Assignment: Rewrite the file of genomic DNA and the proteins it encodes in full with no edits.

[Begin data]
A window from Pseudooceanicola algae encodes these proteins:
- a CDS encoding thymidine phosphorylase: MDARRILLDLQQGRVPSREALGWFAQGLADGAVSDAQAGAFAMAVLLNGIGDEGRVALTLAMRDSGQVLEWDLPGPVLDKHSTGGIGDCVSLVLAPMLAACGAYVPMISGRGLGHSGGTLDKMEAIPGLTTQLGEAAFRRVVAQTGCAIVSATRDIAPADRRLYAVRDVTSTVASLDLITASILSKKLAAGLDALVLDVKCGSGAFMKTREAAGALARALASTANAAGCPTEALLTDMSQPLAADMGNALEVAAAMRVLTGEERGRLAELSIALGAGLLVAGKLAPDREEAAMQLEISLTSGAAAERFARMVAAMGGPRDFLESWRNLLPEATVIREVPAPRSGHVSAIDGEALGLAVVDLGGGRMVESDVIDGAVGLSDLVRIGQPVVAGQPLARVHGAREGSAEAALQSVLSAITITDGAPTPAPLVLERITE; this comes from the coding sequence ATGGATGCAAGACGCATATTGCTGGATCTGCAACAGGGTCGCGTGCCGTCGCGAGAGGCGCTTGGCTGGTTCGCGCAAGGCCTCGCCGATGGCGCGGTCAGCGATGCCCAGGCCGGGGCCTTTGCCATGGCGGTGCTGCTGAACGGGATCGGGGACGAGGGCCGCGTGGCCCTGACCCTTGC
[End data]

A window from Pseudooceanicola algae encodes these proteins:
- a CDS encoding thymidine phosphorylase: MDARRILLDLQQGRVPSREALGWFAQGLADGAVSDAQAGAFAMAVLLNGIGDEGRVALTLAMRDSGQVLEWDLPGPVLDKHSTGGIGDCVSLVLAPMLAACGAYVPMISGRGLGHSGGTLDKMEAIPGLTTQLGEAAFRRVVAQTGCAIVSATRDIAPADRRLYAVRDVTSTVASLDLITASILSKKLAAGLDALVLDVKCGSGAFMKTREAAGALARALASTANAAGCPTEALLTDMSQPLAADMGNALEVAAAMRVLTGEERGRLAELSIALGAGLLVAGKLAPDREEAAMQLEISLTSGAAAERFARMVAAMGGPRDFLESWRNLLPEATVIREVPAPRSGHVSAIDGEALGLAVVDLGGGRMVESDVIDGAVGLSDLVRIGQPVVAGQPLARVHGAREGSAEAALQSVLSAITITDGAPTPAPLVLERITE; this comes from the coding sequence ATGGATGCAAGACGCATATTGCTGGATCTGCAACAGGGTCGCGTGCCGTCGCGAGAGGCGCTTGGCTGGTTCGCGCAAGGCCTCGCCGATGGCGCGGTCAGCGATGCCCAGGCCGGGGCCTTTGCCATGGCGGTGCTGCTGAACGGGATCGGGGACGAGGGCCGCGTGGCCCTGACCCTTGC